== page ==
Moving away from home can be one of the more challenging aspects about attending
University as a first-year student. For the majority of us, after living under your guardian’s care for seventeen years, all of a sudden having to take the responsibility of caring entirely for yourself can be physically exhausting but also mentally. Before continuing about this topic, I would like to stress the importance of mental health as a student. Struggling with mental health is something every student has experienced at one point or another, so, reach out to your university’s health and wellness centres if you’re ever in need, they are there to help.
Whether you are deciding to live alone or with roommates, you’re going to have to adjust to this new life. Waking yourself up, ensuring all your work is done, getting to class on time and the most important one… feeding yourself. It may sound silly but a tactic I used before leaving home was cooking classes with my mom. Relying on meal plans and fast food is okay occasionally but can turn into a very unhealthy lifestyle as the year goes on. Learning to cook real meals is a skill that you won’t only use throughout your first year of university, rather throughout the rest of your life. Surprisingly, once you get the hang of it, it becomes super enjoyable, especially if you’re good at it! Here are some quick and easy recipes to try.
One thing I found very helpful was creating a schedule. Because you will be busy with taking care of yourself, meeting new people, and trying to make the most of your first year, school can sometimes feel overwhelming. Using a notebook, calendar, agenda or even notes on your laptop is a great way to stay up to date. I started doing this in first year and will be most likely to it for the rest of my educational career and even into my professional career. I keep a “weekly to-do”, “upcoming assignments”, “work/opportunities” and just a general notes sticky using the stickies platform on my MacBook. Additionally, I frequently plug reminders into my phone for more personal matters like reminders to book the gym (COVID protocol) or attend a workshop I applied for recently. Prior to implementing a schedule into my everyday life, I didn’t really see the purpose but as I started to get busy, I noticed that it allowed me to stay on top of everything without the need to memorize upcoming dates, times, and events.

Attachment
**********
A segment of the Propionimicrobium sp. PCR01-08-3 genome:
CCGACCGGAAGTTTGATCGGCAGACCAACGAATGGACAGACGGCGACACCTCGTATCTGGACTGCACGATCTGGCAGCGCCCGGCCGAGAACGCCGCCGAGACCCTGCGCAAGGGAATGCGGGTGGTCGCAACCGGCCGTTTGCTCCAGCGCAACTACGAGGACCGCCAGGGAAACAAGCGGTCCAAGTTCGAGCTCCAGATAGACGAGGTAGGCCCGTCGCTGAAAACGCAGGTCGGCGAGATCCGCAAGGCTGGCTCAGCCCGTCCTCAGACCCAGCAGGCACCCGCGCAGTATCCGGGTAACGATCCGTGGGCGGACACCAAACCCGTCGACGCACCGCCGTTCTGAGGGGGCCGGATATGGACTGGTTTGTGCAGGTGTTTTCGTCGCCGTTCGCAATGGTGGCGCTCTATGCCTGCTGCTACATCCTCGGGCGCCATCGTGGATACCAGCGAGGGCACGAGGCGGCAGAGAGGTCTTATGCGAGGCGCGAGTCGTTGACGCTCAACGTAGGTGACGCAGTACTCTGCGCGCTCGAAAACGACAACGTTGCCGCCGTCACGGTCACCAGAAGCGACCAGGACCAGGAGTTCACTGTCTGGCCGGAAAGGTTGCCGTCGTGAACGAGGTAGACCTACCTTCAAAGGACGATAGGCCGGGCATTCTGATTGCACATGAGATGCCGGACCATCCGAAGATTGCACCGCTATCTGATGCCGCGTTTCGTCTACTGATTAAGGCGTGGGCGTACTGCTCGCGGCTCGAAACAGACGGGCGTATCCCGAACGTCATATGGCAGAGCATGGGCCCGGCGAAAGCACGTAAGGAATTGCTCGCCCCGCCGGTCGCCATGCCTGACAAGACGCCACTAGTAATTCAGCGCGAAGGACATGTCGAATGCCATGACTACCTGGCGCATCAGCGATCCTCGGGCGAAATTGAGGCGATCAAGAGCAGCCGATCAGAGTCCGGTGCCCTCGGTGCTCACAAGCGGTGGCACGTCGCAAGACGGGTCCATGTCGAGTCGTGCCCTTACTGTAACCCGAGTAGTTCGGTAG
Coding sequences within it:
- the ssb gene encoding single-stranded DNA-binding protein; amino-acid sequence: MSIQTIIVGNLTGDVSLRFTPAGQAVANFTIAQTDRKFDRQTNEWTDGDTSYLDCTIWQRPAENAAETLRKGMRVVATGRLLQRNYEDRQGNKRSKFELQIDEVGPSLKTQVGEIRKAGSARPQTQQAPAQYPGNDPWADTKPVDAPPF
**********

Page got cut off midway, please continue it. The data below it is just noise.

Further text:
Another thing to keep in mind is that it’s okay to struggle at the start. It’s simply part of the process. Once you get the hang of things and implement a sense or order into your daily activities your worries will be forgotten. Something to keep in mind that eased me as a first year was that there are countless other first-year students going through the same thing right now. The best part about it is that these other first-years are accessible too. Go converse with your peers about it and it might ease you too.
Lastly, I want to stress that you should be having fun! Your first year is something you will always remember as you make new friends, see new scenery and experience new things. Go enjoy your time in a new space and don’t get too caught up in schoolwork. Join clubs, participate in intramurals, go on walks through campus. Overall just try to have fun!
Management and Legal Studies (BMOS) student @ Western University
Campus Ambassador @ LEAP Canada
About the Author
Roman joined LEAP to start off the summer as a Campus Ambassador on behalf of Western University. He’s currently heading into his second year of study and is pursuing a career in financial consulting upon finishing his degree. He takes pride in helping others both through LEAP and his other volunteer roles where he aims to provide a sense of comfortability for young students progressing into higher-level education.